A busy week, so not a lot of writing work done. The highlight though, was going to see the Priscilla Queen of the Desert musical live. Great fun, amazing costumes, good songs, and a feel-good atmosphere pretty much like the original film. I just wonder how many other trans folk were in the audience. How about a musical version of Painted Ladies?
Anyway here is the next episode of Blueprint. I think we’re approaching a climax, not sure, but sometime soon…
Blueprint, Part 19
With the engine off the temperature in the car soon began to drop. Jasmine hugged herself and hoped that she wouldn’t have too long to wait. Fifteen minutes passed before she saw a figure in her driving mirror emerge from one of the terraced houses. He walked swiftly along the pavement towards her. Just before he came level Jasmine opened the car door and stepped out. The man stopped with a startled look on his face which turned to a scowl.
‘You waited,’ he growled.
‘I said I would, and you came,’ Jasmine said.
‘I’m on my way to the shop. We need some more milk.’
‘That’s a good excuse. Do you want to get in the car or shall we walk to the shop together, Rosalind?’
‘Don’t call me that.’ He looked up and down the deserted Sunday-afternoon street obviously deciding which would be least noticeable – getting into an unknown woman’s car or walking with her in public. There was another alternative; he might make a bolt for it, leave her standing so that she would have the choice of chasing after him or letting him go. He made a decision, shrugged.
‘I’ll get in. But I can only be a couple of minutes. She’ll wonder why I’ve taken so long.’
Jasmine opened the back door of the Ford Focus, let him get in and got back into the driving seat. She had him now – the childproof-locks would stop him getting out. Jasmine twisted in her seat to get a look at him. He sat back in the seat looking very uncomfortable and nervous.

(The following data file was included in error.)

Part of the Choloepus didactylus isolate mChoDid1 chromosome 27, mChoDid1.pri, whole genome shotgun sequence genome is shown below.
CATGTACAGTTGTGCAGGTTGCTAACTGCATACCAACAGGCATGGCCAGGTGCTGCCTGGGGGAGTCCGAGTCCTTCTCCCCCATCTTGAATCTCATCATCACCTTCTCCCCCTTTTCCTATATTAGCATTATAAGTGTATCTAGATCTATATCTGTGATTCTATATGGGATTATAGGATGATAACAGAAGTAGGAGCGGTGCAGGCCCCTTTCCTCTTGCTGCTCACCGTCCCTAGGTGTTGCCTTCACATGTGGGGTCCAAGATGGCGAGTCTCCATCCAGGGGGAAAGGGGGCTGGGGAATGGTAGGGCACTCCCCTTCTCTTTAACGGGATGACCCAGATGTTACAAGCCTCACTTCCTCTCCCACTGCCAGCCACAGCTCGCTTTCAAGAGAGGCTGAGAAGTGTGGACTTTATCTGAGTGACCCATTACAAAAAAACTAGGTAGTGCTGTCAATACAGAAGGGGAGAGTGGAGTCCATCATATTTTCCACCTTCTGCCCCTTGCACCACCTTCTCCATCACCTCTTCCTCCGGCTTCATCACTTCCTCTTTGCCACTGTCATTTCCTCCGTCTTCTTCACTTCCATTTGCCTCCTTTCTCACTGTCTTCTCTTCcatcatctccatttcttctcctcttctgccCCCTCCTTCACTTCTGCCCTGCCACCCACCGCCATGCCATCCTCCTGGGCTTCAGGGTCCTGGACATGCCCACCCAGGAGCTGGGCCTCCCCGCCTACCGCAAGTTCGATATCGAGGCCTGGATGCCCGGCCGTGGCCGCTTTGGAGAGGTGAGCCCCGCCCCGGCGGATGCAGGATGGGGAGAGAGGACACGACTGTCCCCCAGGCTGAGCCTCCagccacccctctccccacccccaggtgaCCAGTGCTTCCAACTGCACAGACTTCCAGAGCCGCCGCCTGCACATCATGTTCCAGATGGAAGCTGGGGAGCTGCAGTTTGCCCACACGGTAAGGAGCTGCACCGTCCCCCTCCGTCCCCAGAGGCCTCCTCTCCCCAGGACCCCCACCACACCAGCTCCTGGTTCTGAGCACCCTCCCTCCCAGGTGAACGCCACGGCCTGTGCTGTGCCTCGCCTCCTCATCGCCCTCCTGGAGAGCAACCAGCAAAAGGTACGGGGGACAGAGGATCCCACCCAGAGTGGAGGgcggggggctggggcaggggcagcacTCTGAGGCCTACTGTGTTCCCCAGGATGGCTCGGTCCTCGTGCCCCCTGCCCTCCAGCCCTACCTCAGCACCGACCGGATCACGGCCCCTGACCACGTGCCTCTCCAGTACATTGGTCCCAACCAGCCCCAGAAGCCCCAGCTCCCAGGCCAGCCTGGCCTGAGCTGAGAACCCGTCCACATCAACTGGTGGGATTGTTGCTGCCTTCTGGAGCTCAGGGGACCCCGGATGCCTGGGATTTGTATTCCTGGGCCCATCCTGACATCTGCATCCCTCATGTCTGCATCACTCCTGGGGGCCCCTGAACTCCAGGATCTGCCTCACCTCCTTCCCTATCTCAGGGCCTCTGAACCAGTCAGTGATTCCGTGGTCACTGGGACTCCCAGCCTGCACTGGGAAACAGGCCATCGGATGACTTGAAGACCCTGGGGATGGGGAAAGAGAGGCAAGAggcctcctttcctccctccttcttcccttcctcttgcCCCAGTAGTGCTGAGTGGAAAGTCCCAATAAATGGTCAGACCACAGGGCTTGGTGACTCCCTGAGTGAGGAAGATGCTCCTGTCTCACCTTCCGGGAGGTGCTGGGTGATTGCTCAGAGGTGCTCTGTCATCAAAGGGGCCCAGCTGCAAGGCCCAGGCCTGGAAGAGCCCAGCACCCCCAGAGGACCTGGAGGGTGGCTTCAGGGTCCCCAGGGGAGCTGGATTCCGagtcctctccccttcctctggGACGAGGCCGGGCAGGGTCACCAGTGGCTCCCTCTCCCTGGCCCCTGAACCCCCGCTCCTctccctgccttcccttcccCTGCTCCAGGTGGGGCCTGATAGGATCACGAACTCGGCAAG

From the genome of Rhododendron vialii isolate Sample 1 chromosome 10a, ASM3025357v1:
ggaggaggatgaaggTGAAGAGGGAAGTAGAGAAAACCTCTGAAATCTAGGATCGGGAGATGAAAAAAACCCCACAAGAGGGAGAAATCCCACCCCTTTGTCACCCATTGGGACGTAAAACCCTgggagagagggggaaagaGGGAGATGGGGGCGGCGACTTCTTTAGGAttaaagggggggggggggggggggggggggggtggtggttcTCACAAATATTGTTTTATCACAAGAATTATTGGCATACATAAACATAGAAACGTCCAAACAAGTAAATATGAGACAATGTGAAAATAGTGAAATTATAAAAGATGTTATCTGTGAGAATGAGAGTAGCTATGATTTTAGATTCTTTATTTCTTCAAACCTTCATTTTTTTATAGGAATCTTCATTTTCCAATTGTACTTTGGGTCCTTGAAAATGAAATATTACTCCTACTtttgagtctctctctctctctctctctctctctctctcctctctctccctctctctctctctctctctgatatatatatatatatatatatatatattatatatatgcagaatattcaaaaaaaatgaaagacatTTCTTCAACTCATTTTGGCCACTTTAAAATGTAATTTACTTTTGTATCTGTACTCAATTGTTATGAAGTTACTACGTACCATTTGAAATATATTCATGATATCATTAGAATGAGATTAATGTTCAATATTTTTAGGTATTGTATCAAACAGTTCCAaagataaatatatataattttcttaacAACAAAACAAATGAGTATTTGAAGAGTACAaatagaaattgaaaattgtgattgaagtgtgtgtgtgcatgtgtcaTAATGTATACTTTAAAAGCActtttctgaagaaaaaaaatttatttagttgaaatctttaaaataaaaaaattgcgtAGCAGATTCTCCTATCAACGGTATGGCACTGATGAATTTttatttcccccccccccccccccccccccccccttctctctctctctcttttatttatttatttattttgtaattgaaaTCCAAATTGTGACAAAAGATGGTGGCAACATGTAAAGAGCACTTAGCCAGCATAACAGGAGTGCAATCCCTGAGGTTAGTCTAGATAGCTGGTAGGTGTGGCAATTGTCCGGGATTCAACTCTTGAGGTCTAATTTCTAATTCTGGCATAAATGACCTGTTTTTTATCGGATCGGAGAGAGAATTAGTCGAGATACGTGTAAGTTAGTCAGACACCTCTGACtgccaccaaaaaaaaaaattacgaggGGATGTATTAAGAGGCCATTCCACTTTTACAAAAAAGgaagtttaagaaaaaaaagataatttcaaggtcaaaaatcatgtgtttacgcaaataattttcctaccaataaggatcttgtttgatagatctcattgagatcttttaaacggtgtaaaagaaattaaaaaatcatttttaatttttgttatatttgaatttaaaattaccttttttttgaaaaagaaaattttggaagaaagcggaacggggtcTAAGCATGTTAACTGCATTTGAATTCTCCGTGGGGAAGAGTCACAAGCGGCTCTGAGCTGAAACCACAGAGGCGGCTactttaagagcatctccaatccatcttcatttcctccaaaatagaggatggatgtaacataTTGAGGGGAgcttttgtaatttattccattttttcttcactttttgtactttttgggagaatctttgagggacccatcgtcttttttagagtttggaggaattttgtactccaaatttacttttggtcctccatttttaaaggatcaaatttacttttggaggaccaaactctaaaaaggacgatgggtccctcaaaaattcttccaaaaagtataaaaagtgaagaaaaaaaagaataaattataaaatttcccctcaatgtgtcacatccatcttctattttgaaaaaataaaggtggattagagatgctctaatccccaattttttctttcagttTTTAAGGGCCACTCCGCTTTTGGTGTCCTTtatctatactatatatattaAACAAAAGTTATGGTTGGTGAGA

‘I won’t keep you for long. I just need some answers. You are Rosalind aren’t you?’
‘Who told you?’
‘I thought so.’
‘You visited her to dress didn’t you?’ She saw his colour change and the scowl turn to anger.
‘I’m not a trannie. It was a phase. Things were difficult.’
‘How did you find Betty? She doesn’t advertise. Do you know some trans people?’
‘I went to that big place down near Canal Street, Transmutations, first. I had this, uh, urge. Look, I don’t want to talk about it.’
‘So someone at Transmutations gave you Betty’s address?’ Jasmine persisted.
‘Yeah. It was costing me too much. One of their women said Betty would be cheaper.’
‘Yeah, but it was different at her place.’
“Rosalind” wriggled uncomfortably.
‘She seemed to take it more seriously. The Transmutations women seemed to think it was a bit of fun helping blokes dress up, but for Betty and the others it was a way of life.’
Jasmine understood what he meant. She had noticed the difference on her visits to Transmutations and Betty’s Boudoir. The former was more like a theme park while Betty’s was much more intimate.
‘Didn’t you like it at Betty’s?’
‘I wasn’t sure. Oh, she was very helpful, understanding and all that, but I told you. It was just a phase. I soon realised that I wasn’t like that. I don’t want to look like a stupid prick in a dress and I don’t want my balls chopped off.’
Which was, of course, just what Jasmine did want, ultimately. She felt herself flush, but she persisted.
‘But you did visit Betty’s a few times and met Petula?’
‘Yeah,’ Rosalind admitted with a sigh.
‘Tell me about it.’